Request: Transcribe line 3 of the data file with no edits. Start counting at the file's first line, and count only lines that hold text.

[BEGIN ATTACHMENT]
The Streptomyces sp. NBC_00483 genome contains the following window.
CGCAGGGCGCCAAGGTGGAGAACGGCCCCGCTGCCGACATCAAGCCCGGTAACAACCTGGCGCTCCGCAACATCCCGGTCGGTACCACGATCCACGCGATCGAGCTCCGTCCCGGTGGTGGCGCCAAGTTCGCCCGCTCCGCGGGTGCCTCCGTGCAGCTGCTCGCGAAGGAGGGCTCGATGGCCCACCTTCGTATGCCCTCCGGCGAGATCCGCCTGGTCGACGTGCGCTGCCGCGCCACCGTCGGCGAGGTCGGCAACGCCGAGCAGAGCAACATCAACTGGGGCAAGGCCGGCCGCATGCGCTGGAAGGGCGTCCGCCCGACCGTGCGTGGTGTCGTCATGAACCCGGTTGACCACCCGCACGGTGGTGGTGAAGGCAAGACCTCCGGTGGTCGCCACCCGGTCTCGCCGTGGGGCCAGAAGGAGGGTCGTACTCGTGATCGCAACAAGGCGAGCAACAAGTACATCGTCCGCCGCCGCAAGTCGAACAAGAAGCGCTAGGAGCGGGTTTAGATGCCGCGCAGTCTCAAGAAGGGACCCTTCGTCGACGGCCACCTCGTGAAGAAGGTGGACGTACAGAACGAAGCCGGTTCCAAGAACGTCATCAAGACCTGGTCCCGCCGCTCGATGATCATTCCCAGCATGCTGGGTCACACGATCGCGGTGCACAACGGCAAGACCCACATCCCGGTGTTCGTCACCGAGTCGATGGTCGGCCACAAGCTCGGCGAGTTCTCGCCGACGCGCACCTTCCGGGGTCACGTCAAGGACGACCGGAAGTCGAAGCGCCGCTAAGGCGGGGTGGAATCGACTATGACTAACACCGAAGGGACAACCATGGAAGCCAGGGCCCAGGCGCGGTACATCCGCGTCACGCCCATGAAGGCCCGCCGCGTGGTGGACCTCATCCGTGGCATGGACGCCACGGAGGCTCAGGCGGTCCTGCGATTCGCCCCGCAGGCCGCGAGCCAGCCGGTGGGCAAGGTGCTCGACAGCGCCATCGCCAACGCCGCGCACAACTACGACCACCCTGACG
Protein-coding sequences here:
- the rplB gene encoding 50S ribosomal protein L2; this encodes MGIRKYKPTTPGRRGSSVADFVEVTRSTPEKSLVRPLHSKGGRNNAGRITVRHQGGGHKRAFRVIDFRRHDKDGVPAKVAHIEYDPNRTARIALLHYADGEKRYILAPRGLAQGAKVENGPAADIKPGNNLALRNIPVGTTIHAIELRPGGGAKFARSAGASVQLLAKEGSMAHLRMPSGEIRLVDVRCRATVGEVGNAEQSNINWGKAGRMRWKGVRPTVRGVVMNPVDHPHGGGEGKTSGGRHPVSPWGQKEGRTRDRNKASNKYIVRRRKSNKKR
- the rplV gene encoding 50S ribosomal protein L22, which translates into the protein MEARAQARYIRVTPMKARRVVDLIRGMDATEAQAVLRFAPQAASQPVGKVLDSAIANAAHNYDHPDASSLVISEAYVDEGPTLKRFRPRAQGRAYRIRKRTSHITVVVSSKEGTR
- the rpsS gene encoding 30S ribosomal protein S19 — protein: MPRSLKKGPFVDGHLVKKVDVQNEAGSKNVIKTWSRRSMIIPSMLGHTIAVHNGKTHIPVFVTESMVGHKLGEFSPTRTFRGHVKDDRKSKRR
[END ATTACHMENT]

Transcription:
Protein-coding sequences here: